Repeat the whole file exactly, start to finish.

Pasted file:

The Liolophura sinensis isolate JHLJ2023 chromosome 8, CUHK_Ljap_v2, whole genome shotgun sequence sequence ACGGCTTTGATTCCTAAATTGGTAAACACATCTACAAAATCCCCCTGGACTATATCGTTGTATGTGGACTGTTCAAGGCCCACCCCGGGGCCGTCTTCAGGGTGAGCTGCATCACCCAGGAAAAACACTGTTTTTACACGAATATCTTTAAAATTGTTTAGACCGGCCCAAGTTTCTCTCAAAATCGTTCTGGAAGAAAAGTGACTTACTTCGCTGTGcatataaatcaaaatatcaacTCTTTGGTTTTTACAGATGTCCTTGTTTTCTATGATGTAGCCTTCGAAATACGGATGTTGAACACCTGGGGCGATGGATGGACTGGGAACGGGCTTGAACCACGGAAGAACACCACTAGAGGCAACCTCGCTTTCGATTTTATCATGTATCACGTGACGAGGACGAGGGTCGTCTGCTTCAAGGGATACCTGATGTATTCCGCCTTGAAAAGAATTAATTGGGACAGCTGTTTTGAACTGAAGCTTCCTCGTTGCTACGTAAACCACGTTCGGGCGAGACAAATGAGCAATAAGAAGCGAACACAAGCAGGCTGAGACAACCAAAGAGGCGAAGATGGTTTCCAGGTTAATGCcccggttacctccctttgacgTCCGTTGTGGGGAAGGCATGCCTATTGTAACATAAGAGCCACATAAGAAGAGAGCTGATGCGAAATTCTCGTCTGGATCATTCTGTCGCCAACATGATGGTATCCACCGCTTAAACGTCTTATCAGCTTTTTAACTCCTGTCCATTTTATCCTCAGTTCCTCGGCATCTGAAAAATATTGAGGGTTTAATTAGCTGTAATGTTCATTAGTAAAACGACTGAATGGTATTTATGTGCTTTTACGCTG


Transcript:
The Liolophura sinensis isolate JHLJ2023 chromosome 8, CUHK_Ljap_v2, whole genome shotgun sequence sequence ACGGCTTTGATTCCTAAATTGGTAAACACATCTACAAAATCCCCCTGGACTATATCGTTGTATGTGGACTGTTCAAGGCCCACCCCGGGGCCGTCTTCAGGGTGAGCTGCATCACCCAGGAAAAACACTGTTTTTACACGAATATCTTTAAAATTGTTTAGACCGGCCCAAGTTTCTCTCAAAATCGTTCTGGAAGAAAAGTGACTTACTTCGCTGTGcatataaatcaaaatatcaacTCTTTGGTTTTTACAGATGTCCTTGTTTTCTATGATGTAGCCTTCGAAATACGGATGTTGAACACCTGGGGCGATGGATGGACTGGGAACGGGCTTGAACCACGGAAGAACACCACTAGAGGCAACCTCGCTTTCGATTTTATCATGTATCACGTGACGAGGACGAGGGTCGTCTGCTTCAAGGGATACCTGATGTATTCCGCCTTGAAAAGAATTAATTGGGACAGCTGTTTTGAACTGAAGCTTCCTCGTTGCTACGTAAACCACGTTCGGGCGAGACAAATGAGCAATAAGAAGCGAACACAAGCAGGCTGAGACAACCAAAGAGGCGAAGATGGTTTCCAGGTTAATGCcccggttacctccctttgacgTCCGTTGTGGGGAAGGCATGCCTATTGTAACATAAGAGCCACATAAGAAGAGAGCTGATGCGAAATTCTCGTCTGGATCATTCTGTCGCCAACATGATGGTATCCACCGCTTAAACGTCTTATCAGCTTTTTAACTCCTGTCCATTTTATCCTCAGTTCCTCGGCATCTGAAAAATATTGAGGGTTTAATTAGCTGTAATGTTCATTAGTAAAACGACTGAATGGTATTTATGTGCTTTTACGCTG